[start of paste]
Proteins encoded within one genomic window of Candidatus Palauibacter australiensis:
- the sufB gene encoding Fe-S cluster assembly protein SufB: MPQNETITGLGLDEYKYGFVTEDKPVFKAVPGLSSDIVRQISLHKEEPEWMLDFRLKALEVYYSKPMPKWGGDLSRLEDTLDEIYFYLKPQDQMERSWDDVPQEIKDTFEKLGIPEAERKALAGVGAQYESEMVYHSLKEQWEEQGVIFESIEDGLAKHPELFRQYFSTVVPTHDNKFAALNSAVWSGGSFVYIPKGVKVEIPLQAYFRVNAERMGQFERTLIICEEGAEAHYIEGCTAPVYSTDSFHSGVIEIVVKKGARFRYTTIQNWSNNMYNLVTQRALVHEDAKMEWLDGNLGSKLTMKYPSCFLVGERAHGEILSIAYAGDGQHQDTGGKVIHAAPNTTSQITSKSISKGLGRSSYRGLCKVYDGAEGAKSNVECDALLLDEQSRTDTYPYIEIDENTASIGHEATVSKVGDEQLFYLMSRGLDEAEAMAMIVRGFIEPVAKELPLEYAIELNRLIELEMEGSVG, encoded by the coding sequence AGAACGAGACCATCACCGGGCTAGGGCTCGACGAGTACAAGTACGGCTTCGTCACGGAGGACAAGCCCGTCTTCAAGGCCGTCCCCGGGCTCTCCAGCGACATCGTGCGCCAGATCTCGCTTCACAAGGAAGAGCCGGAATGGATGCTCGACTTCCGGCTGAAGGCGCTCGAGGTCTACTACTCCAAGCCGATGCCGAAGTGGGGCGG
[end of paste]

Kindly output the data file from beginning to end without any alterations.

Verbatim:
Proteins encoded within one genomic window of Candidatus Palauibacter australiensis:
- the sufB gene encoding Fe-S cluster assembly protein SufB: MPQNETITGLGLDEYKYGFVTEDKPVFKAVPGLSSDIVRQISLHKEEPEWMLDFRLKALEVYYSKPMPKWGGDLSRLEDTLDEIYFYLKPQDQMERSWDDVPQEIKDTFEKLGIPEAERKALAGVGAQYESEMVYHSLKEQWEEQGVIFESIEDGLAKHPELFRQYFSTVVPTHDNKFAALNSAVWSGGSFVYIPKGVKVEIPLQAYFRVNAERMGQFERTLIICEEGAEAHYIEGCTAPVYSTDSFHSGVIEIVVKKGARFRYTTIQNWSNNMYNLVTQRALVHEDAKMEWLDGNLGSKLTMKYPSCFLVGERAHGEILSIAYAGDGQHQDTGGKVIHAAPNTTSQITSKSISKGLGRSSYRGLCKVYDGAEGAKSNVECDALLLDEQSRTDTYPYIEIDENTASIGHEATVSKVGDEQLFYLMSRGLDEAEAMAMIVRGFIEPVAKELPLEYAIELNRLIELEMEGSVG, encoded by the coding sequence AGAACGAGACCATCACCGGGCTAGGGCTCGACGAGTACAAGTACGGCTTCGTCACGGAGGACAAGCCCGTCTTCAAGGCCGTCCCCGGGCTCTCCAGCGACATCGTGCGCCAGATCTCGCTTCACAAGGAAGAGCCGGAATGGATGCTCGACTTCCGGCTGAAGGCGCTCGAGGTCTACTACTCCAAGCCGATGCCGAAGTGGGGCGG